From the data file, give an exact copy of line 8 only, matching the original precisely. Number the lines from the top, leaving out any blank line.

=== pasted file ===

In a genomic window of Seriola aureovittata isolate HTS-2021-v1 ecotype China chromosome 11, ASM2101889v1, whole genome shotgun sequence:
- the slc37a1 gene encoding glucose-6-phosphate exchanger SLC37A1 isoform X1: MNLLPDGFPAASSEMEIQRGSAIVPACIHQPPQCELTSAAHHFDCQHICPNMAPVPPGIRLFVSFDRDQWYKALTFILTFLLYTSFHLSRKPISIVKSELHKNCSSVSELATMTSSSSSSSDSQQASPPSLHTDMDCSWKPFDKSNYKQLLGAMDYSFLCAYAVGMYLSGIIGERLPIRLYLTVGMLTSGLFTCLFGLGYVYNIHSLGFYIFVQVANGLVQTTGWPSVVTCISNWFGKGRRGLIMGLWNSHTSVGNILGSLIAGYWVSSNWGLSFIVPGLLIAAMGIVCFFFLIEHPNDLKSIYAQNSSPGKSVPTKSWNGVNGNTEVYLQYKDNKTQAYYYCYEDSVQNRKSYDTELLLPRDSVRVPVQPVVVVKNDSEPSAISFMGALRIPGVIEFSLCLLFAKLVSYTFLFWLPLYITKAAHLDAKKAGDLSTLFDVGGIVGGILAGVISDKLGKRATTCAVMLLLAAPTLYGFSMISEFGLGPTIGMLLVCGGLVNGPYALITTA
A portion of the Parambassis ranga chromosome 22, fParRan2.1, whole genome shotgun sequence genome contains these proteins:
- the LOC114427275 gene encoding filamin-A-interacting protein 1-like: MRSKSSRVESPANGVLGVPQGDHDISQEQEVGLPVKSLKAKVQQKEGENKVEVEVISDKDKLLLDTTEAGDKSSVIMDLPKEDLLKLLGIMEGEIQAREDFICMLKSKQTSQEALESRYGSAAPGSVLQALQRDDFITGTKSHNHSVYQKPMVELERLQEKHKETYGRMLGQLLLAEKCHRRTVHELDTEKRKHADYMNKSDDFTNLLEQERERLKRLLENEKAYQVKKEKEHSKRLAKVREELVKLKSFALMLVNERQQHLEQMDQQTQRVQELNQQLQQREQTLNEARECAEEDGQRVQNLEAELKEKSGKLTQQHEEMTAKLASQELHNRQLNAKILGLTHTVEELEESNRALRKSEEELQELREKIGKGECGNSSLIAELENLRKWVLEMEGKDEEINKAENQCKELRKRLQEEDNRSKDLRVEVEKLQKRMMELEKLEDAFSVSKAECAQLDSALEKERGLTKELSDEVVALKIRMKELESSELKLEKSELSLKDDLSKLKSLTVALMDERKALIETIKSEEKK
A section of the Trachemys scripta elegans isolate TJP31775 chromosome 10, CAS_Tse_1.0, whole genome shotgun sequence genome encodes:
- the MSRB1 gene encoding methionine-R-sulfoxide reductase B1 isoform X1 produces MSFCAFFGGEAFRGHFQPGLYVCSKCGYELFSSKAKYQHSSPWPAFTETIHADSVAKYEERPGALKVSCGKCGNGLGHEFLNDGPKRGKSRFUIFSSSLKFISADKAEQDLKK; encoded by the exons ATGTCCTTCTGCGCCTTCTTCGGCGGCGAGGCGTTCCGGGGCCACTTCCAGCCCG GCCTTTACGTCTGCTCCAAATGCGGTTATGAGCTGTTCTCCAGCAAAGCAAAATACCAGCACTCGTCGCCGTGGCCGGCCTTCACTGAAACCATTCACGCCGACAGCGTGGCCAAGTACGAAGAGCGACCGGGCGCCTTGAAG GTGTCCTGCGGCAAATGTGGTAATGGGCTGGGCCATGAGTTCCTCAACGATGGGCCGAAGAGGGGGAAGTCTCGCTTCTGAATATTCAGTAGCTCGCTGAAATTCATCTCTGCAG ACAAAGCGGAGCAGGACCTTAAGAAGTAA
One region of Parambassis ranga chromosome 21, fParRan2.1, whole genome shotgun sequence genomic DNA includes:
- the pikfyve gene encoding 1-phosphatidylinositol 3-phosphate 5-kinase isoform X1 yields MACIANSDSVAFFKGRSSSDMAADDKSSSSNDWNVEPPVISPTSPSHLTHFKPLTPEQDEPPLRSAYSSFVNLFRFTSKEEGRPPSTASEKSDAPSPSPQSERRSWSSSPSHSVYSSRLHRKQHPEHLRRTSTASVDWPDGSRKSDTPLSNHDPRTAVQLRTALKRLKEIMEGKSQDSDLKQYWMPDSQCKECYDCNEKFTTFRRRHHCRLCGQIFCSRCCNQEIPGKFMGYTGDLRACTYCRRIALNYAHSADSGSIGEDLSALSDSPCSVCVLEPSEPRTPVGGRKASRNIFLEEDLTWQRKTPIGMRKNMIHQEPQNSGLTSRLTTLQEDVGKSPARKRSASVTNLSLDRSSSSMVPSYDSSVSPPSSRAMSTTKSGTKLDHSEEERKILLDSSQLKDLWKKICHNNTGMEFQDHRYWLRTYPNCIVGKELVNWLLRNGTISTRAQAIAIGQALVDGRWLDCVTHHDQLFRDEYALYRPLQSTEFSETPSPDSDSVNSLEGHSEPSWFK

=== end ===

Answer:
- the pikfyve gene encoding 1-phosphatidylinositol 3-phosphate 5-kinase isoform X1 yields MACIANSDSVAFFKGRSSSDMAADDKSSSSNDWNVEPPVISPTSPSHLTHFKPLTPEQDEPPLRSAYSSFVNLFRFTSKEEGRPPSTASEKSDAPSPSPQSERRSWSSSPSHSVYSSRLHRKQHPEHLRRTSTASVDWPDGSRKSDTPLSNHDPRTAVQLRTALKRLKEIMEGKSQDSDLKQYWMPDSQCKECYDCNEKFTTFRRRHHCRLCGQIFCSRCCNQEIPGKFMGYTGDLRACTYCRRIALNYAHSADSGSIGEDLSALSDSPCSVCVLEPSEPRTPVGGRKASRNIFLEEDLTWQRKTPIGMRKNMIHQEPQNSGLTSRLTTLQEDVGKSPARKRSASVTNLSLDRSSSSMVPSYDSSVSPPSSRAMSTTKSGTKLDHSEEERKILLDSSQLKDLWKKICHNNTGMEFQDHRYWLRTYPNCIVGKELVNWLLRNGTISTRAQAIAIGQALVDGRWLDCVTHHDQLFRDEYALYRPLQSTEFSETPSPDSDSVNSLEGHSEPSWFK